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Interleukin 10 is not essential for survival or for modulating T-cell function after injury

Authors
Journal
Surgery
0039-6060
Publisher
Elsevier
Publication Date
Volume
126
Issue
2
Identifiers
DOI: 10.1016/s0039-6060(99)70192-3
Disciplines
  • Biology

Abstract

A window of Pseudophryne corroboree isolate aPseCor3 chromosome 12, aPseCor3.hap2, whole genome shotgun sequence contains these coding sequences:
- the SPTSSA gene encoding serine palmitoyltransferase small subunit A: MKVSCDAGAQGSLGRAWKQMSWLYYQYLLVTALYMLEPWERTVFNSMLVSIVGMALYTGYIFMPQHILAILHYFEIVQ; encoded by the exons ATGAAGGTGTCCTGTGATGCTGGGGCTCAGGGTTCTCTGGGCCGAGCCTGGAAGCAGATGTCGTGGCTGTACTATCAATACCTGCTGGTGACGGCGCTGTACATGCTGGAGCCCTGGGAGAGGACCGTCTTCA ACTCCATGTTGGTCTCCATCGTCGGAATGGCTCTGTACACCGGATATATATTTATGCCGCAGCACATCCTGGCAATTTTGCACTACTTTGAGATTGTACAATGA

Abstract Background: Interleukin 10 (IL-10) is thought to be protective in injury and sepsis. However, we recently reported that IL-10 antagonism can be beneficial after burn injury. This study used IL-10–deficient (IL-10 [–/–]) mice to further define the role of IL-10 after injury. Methods: Wild-type (WT) C57BL/6 or IL-10 (–/–) mice were anesthetized, sham or burn injured, and immunized subcutaneously with a T-cell–dependent protein antigen. Ten days later antigen-specific serum antibody isotype formation was measured by enzyme-linked immunosorbent assay. In addition, antigen-stimulated splenic T-cell proliferation and cytokine production (interleukin 2, interferon gamma, and tumor necrosis factor-α) were measured. Results: Burn-injured IL-10 (–/–) mice survival (80%) was equivalent to that of burn-injured WT mice (74%). An injury-dependent loss of T-helper 1 (Th1)–type antibody isotype (IgG2a) formation occurred in both WT and IL-10 (–/–) mice. In vitro studies indicated that burn injury caused reduced antigen-stimulated splenic T-cell proliferation and Th1-type (interleukin 2 and interferon gamma) cytokine production in WT and IL-10 (–/–) mice, whereas burn-injured IL-10 (–/–) mice produced high levels of antigen-stimulated tumor necrosis factor-α. Conclusions: IL-10 is not essential for survival after burn injury or for several injury-induced changes in adaptive immune function, including Th1-type antibody isotype formation, T-cell proliferation, and Th1-type cytokine production. (Surgery 1999;126:456-62.)

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